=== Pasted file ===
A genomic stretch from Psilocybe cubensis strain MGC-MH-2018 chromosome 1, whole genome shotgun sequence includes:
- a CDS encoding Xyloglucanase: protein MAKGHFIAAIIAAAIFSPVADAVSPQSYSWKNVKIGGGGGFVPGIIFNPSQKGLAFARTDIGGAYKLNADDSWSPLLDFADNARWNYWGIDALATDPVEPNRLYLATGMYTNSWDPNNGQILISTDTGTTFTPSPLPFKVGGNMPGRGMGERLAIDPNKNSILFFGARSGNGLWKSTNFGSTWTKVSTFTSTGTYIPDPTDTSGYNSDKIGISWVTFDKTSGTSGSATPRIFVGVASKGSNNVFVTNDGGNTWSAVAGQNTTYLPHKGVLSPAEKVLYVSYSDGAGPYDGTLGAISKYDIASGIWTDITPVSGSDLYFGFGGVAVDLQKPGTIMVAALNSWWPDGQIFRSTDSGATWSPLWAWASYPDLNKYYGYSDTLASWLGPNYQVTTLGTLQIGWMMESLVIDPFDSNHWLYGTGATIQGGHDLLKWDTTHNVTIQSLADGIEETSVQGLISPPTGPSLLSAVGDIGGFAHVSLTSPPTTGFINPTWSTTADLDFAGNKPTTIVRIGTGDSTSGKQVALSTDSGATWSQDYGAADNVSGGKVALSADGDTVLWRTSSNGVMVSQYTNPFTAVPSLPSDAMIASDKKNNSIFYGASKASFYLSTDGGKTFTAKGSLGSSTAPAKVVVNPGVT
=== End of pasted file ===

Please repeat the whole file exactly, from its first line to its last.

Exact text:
A genomic stretch from Psilocybe cubensis strain MGC-MH-2018 chromosome 1, whole genome shotgun sequence includes:
- a CDS encoding Xyloglucanase: protein MAKGHFIAAIIAAAIFSPVADAVSPQSYSWKNVKIGGGGGFVPGIIFNPSQKGLAFARTDIGGAYKLNADDSWSPLLDFADNARWNYWGIDALATDPVEPNRLYLATGMYTNSWDPNNGQILISTDTGTTFTPSPLPFKVGGNMPGRGMGERLAIDPNKNSILFFGARSGNGLWKSTNFGSTWTKVSTFTSTGTYIPDPTDTSGYNSDKIGISWVTFDKTSGTSGSATPRIFVGVASKGSNNVFVTNDGGNTWSAVAGQNTTYLPHKGVLSPAEKVLYVSYSDGAGPYDGTLGAISKYDIASGIWTDITPVSGSDLYFGFGGVAVDLQKPGTIMVAALNSWWPDGQIFRSTDSGATWSPLWAWASYPDLNKYYGYSDTLASWLGPNYQVTTLGTLQIGWMMESLVIDPFDSNHWLYGTGATIQGGHDLLKWDTTHNVTIQSLADGIEETSVQGLISPPTGPSLLSAVGDIGGFAHVSLTSPPTTGFINPTWSTTADLDFAGNKPTTIVRIGTGDSTSGKQVALSTDSGATWSQDYGAADNVSGGKVALSADGDTVLWRTSSNGVMVSQYTNPFTAVPSLPSDAMIASDKKNNSIFYGASKASFYLSTDGGKTFTAKGSLGSSTAPAKVVVNPGVT